Citroën C2

  (Redirected from Citroën C2 S1600)

The Citroën C2 is a supermini that was produced by the French manufacturer Citroën, with production starting August 2003. It replaced the Citroën Saxo and was built at the Aulnay plant, on the outskirts of Paris. A different design of the C2, based on that of the Peugeot 206, is sold in China. The Citroën C2 was discontinued in October 2009, and replaced by the Citroën DS3 in January 2010.

Citroën C2
Citroën C2 front-1.JPG
AssemblyAulnay-sous-Bois, France
DesignerDonato Coco[citation needed]
Body and chassis
ClassSupermini (B)
Body style3-door hatchback
LayoutFF layout
RelatedCitroën C3
Peugeot 1007
Peugeot 206
Engine1.1 L TU1 I4
1.4 L TU3 I4
1.4 L ET3 I4
1.4 L DV4 Diesel I4
1.6 L TU5 I4
1.6 L TU5 JP4S I4 (C2-R2 Max)
Transmission5-speed automated manual transmission
5-speed manual
Wheelbase2,314 mm (91.1 in)
Length3,665 mm (144.3 in)
Width1,664 mm (65.5 in)
Height1,494 mm (58.8 in)
Curb weight932 kg (2,055 lb) - 1,050 kg (2,315 lb)
PredecessorCitroën Saxo
SuccessorCitroën C1 (as a Citroën)
Citroën C3 (as a Citroën)
Citroën DS3 (for DS)

Along with the Citroën C3, the C2 successfully replaced the popular, but ageing Citroën Saxo. The two cars have relatively different designs, allowing Citroën to grab different submarkets of the supermini class. The C2 was designed by Donato Coco.[1] The C3 was originally designed as a larger "family-friendly vehicle", with its five doors, whereas the C2 was to project a "young driver" image with two doors and flatter styling.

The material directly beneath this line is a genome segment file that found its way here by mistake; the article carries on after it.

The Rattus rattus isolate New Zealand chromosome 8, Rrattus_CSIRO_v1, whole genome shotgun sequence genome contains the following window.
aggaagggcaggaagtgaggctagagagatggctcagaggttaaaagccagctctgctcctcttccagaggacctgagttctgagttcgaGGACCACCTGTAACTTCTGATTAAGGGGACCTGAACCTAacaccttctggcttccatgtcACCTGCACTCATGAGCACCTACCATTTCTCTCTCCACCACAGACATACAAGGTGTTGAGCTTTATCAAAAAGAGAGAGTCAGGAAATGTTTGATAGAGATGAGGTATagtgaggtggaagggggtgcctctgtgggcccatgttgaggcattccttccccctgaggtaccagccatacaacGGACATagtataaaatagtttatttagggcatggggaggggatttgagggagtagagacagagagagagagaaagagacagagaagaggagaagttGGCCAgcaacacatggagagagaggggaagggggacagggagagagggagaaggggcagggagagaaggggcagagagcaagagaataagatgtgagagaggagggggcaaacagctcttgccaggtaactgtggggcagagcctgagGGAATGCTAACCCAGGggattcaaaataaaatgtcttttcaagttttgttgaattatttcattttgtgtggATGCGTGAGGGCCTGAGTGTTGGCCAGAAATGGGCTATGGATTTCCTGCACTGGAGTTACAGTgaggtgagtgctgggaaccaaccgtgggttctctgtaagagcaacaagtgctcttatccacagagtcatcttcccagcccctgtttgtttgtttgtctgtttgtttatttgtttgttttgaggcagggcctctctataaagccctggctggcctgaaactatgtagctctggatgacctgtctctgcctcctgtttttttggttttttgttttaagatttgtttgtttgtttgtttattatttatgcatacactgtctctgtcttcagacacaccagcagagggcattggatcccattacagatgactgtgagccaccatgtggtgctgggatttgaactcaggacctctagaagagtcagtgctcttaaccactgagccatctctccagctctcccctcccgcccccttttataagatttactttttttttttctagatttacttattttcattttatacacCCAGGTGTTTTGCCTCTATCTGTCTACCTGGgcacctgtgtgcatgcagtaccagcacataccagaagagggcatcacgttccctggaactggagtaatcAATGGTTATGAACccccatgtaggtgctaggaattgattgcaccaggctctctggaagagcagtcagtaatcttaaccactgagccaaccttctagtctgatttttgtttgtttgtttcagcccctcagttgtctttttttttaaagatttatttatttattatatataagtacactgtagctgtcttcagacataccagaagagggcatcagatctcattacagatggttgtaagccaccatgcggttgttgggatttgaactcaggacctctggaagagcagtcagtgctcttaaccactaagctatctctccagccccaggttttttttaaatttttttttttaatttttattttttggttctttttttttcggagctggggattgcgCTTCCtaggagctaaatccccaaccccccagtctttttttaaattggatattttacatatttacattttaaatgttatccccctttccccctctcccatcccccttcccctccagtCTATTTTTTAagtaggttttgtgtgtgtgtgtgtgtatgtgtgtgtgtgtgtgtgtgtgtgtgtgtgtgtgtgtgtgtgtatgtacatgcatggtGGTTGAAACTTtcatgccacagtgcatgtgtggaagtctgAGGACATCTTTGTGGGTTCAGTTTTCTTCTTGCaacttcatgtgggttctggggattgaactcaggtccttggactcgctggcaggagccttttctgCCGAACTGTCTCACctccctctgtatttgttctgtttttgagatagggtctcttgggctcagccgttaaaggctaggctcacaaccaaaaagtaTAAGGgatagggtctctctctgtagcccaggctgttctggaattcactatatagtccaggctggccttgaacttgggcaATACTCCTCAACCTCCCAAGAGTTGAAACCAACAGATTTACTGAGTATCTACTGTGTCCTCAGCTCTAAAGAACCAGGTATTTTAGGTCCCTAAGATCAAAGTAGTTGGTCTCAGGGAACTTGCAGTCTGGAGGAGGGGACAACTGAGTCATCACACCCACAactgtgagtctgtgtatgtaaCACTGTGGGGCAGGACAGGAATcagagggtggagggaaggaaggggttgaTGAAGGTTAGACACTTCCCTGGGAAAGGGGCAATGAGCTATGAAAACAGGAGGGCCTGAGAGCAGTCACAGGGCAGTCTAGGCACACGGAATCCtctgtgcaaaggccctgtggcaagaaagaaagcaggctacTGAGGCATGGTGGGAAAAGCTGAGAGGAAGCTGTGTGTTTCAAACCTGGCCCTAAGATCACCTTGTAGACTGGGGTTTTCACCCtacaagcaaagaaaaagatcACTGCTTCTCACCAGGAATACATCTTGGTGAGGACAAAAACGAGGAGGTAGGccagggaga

Unlike the Saxo, with 2 of 5 stars from Euro NCAP, the C2 achieved 4 out of 5 stars.

Marketing and advertising issuesEdit

Unlike its sister models, the Citroën C1 and C3, the C2 was seen as a victim of poor advertising.[citation needed] According to many in the motoring press, it was the most neglected model in the Citroën lineup in terms of promotion. In comparison, the C1 and the C3, on which the C2 is based, were both well presented in the media. Despite that, the Citroën C2 was awarded the "Best European Hatchback of 2003" in September 2003.


Pre facelift Citroën C2 VTR (Australia)
Facelift Citroën C2 Cool (United Kingdom)

The LX model was the "no-frills" version of the C2 and came with basic equipment, including black plastic bumpers and no fog lamps. The L model, produced from 2003 to 2005, came with black lower bumper and door handles, CD player, rear-seat modulation, and no fog lamps. The Design included body coloured bumpers and electric windows. The SX was the luxury spec.

It featured 'bumper colour coded paint' and air conditioning, the latter of which increases the 1.1 SX's 0–100 km/h time by 4.5 seconds to 17.2 seconds.

The Furio, VTR and VTS are the sports models which made the C2's predecessor, the Saxo, famous as an affordable, sporty looking and very fast 'pocket rocket'. The Furio has the same sports body kit as the more expensive VTR and VTS models but lacks their alloy wheels. Earlier models of the Furio had 15" Coyote alloys, but these were later replaced with wheel trims from the end of 2003 onwards.